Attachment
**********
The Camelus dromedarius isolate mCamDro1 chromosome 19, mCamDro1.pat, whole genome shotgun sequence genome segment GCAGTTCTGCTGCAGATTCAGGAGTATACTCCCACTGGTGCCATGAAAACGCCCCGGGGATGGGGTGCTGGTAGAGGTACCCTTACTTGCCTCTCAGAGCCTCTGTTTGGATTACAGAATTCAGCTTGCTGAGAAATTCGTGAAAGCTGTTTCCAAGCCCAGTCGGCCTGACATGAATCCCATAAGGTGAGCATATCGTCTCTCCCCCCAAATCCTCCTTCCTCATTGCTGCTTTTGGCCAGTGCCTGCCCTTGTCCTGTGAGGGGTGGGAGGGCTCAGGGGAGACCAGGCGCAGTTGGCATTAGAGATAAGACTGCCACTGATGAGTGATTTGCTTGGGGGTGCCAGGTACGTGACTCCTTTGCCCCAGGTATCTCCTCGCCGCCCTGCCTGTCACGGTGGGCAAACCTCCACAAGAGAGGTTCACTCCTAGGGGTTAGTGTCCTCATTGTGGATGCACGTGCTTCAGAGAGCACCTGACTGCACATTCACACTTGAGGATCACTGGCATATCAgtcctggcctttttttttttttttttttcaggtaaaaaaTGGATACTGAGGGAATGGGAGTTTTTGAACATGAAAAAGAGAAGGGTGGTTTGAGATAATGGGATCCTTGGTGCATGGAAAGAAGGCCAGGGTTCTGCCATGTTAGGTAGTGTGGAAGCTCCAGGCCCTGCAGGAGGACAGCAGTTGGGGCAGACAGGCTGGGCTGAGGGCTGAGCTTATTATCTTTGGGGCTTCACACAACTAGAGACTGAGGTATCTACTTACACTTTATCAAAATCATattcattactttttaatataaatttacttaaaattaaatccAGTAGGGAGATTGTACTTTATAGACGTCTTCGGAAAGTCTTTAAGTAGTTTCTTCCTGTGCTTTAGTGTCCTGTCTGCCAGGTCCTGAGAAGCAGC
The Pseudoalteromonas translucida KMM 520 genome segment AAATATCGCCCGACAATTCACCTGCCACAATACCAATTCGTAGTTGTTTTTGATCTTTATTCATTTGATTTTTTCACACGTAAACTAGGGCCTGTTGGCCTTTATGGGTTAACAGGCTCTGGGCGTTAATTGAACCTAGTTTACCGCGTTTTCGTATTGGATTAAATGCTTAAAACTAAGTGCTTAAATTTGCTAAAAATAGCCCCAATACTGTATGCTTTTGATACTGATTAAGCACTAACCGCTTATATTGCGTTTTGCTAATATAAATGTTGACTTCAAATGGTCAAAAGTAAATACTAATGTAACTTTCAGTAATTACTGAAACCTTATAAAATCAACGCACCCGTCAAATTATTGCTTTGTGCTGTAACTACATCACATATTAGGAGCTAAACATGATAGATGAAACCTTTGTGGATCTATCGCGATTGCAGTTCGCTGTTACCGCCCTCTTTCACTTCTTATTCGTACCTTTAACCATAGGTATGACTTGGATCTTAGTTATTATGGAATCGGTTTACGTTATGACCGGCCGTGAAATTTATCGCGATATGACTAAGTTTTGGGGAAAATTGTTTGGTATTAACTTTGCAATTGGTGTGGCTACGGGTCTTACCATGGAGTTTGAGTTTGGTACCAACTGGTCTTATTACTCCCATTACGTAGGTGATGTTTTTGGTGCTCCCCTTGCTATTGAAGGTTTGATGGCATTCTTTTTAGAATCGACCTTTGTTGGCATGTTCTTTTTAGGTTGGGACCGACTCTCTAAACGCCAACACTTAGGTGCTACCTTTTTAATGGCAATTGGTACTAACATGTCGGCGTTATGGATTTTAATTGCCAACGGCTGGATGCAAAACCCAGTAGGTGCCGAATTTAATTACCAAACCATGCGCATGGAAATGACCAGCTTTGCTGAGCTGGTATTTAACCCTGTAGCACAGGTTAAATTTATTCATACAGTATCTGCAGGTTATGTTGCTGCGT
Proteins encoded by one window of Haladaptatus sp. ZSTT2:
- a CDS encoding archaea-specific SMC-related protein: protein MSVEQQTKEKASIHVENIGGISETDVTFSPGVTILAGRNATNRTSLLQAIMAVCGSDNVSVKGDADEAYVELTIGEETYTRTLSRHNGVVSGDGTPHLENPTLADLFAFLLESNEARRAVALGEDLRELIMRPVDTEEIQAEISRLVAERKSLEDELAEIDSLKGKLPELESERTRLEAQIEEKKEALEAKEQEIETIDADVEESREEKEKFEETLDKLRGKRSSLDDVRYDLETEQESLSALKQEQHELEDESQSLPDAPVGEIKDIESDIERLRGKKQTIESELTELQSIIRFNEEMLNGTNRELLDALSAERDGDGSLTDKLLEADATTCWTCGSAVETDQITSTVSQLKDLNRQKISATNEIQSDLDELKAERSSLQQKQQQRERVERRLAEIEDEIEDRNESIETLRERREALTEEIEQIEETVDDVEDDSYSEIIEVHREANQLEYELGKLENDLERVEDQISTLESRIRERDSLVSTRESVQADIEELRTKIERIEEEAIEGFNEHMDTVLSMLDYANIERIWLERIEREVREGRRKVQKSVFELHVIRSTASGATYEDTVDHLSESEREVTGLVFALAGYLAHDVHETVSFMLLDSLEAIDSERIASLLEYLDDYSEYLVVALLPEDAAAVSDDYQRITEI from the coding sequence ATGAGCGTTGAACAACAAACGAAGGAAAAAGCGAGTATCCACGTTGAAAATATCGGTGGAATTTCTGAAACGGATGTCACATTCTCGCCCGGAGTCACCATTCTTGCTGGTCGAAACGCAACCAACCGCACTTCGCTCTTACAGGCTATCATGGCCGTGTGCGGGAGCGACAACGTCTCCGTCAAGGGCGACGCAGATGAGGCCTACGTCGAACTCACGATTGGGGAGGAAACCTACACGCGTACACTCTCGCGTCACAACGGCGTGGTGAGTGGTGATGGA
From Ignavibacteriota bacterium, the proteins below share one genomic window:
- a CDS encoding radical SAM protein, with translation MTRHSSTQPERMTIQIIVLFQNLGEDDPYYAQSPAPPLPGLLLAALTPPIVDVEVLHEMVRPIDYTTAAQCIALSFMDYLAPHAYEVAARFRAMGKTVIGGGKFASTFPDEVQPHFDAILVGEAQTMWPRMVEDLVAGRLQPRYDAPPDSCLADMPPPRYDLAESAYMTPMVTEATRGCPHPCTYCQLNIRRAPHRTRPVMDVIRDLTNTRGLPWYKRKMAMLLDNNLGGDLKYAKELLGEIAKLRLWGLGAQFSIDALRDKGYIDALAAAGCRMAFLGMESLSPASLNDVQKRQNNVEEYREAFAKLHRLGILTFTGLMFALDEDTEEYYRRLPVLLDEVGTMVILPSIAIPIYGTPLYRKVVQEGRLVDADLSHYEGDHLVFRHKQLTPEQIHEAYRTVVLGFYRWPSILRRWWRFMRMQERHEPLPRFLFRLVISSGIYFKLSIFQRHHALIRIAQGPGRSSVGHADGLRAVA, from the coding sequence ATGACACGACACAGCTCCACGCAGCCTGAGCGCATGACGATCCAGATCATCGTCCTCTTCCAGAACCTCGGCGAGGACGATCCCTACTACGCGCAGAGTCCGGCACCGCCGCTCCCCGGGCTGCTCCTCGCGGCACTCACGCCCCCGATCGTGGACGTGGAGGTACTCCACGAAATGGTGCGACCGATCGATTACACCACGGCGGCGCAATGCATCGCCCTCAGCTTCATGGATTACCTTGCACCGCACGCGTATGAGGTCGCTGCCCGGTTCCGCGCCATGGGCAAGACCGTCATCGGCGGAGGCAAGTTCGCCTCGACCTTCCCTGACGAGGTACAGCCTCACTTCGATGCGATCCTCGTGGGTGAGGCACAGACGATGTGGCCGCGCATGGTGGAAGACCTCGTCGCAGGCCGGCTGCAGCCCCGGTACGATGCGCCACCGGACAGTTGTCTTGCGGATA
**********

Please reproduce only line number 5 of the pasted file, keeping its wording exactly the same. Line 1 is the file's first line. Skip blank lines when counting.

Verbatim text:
From Ignavibacteriota bacterium, the proteins below share one genomic window: